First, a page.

Arrays Indexing Intialization

This is a discussion on Arrays Indexing Intialization within the C++ Programming forums, part of the General Programming Boards category; It is possible to start a C++ array at some index other than zero?? Such as one, similar to the ...

  1. #1
    jshamilton73
    Guest

    Arrays Indexing Intialization

    It is possible to start a C++ array at some index other than zero??
    Such as one, similar to the option in Fortran.

    e.x.

    int i, index= 1;
    double array[9];

    for (i = 1; i <=10; i++)
    {
    array[i] = index*20;
    // array doesn't start at zero

    }

  2. #2
    Registered User codegirl's Avatar
    Join Date
    Jun 2003
    Posts
    76
    Not that I know of -- I'm pretty sure that zero-based arrays are just part of the language.
    My programs don't have bugs, they just develop random features.

  3. #3
    Registered User
    Join Date
    Dec 2002
    Posts
    221
    nope, C is a 0 based language

  4. #4
    Registered User
    Join Date
    Jan 2003
    Posts
    311
    a[b] is really just shorthand for *(a+b) Thus the first elemet is always at offset +0 . Realistically there is one type of person in the world, those who start counting from zero and those who don't.

  5. #5
    Registered User
    Join Date
    May 2003
    Posts
    148
    1. Just declare your arrays one element larger than needed so that the index ranges from 0 to N,and only use elements 1 to N.

    2.(ugly,unportable)
    Code:
    double array[9] = {1,2,3,4,5,6,7,8,9};
    double *pA = &(-1)[array];
    for(int i = 1;i <= 9;i++)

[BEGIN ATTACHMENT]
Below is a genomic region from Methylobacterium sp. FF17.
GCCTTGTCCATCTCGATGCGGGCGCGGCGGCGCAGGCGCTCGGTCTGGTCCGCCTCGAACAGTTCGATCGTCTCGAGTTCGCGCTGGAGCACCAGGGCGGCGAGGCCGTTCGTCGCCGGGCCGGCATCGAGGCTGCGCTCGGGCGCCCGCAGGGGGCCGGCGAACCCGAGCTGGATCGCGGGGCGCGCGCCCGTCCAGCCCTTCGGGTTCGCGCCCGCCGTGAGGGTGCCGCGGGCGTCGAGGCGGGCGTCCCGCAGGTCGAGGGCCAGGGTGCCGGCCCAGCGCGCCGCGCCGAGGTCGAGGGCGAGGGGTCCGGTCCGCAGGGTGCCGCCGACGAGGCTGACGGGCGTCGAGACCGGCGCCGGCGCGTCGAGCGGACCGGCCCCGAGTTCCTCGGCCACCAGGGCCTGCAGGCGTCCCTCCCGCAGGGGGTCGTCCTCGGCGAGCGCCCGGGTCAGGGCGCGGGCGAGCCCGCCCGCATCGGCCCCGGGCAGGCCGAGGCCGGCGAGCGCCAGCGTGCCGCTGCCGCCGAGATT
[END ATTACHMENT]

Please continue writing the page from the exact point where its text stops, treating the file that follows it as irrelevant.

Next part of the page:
cout << pA[i] << endl;

  6. #6
    Toaster Zach L.'s Avatar
    Join Date
    Aug 2001
    Posts
    2,686
    You can write a small array class that'll let you specify the starting index. It shouldn't be too hard.
    The word rap as it applies to music is the result of a peculiar phonological rule which has stripped the word of its initial voiceless velar stop.

  7. #7
    Registered User
    Join Date
    Dec 2002
    Posts
    56
    That's (part of) what classes are for. Write a [template?] class to do exactly that. You'll probably want to overload at least the operator[], but it should be easy. Sample (untested):
    Code:
    template<class T>
    class Array {
    public:
       // you can figure out constructors, and stuff
       T& operator[]( int i ) {
          return theRealArray[ i - 1 ];
       }
    private:
       T* theRealArray;
    };

  8. #8
    Cat
    Cat is offline
    Registered User
    Join Date
    May 2003
    Posts
    1,571
    These workarounds work, but you really should consider just using C-style array notation, instead of trying to MacGuyver a nonstandard notation.

    Once you start messing with the indexing of arrays, your code will become vastly less readable to anyone else. And you'll develop bad habits regarding indexing that will haunt you throughout your C++ career -- learning a good habit now is easier than unlearning a bad habit later.

    So the answer to your question, "CAN you do this?" Of course; C++ allows you to roll your own array-like classes. The answer to the better question to ask, "SHOULD you do this?", is a resounding NO.

Popular pages Recent additions subscribe to a feed

Similar Threads

  1. Replies: 16
    Last Post: 01-01-2008, 03:07 PM
  2. Need Help With 3 Parallel Arrays Selction Sort
    By slickwilly440 in forum C++ Programming
    Replies: 4
    Last Post: 11-19-2005, 09:47 PM
  3. Crazy memory problem with arrays
    By fusikon in forum C++ Programming
    Replies: 9
    Last Post: 01-15-2003, 08:24 PM
  4. Indexing arrays
    By Dutch in forum C++ Programming
    Replies: 4
    Last Post: 12-09-2002, 01:19 PM
  5. [] intialization of arrays
    By Saravanan in forum C Programming
    Replies: 3
    Last Post: 11-25-2002, 01:20 PM

1 2 3 4 5 6 7 8 9 10 11 12 13 14 15 16 17 18 19 20 21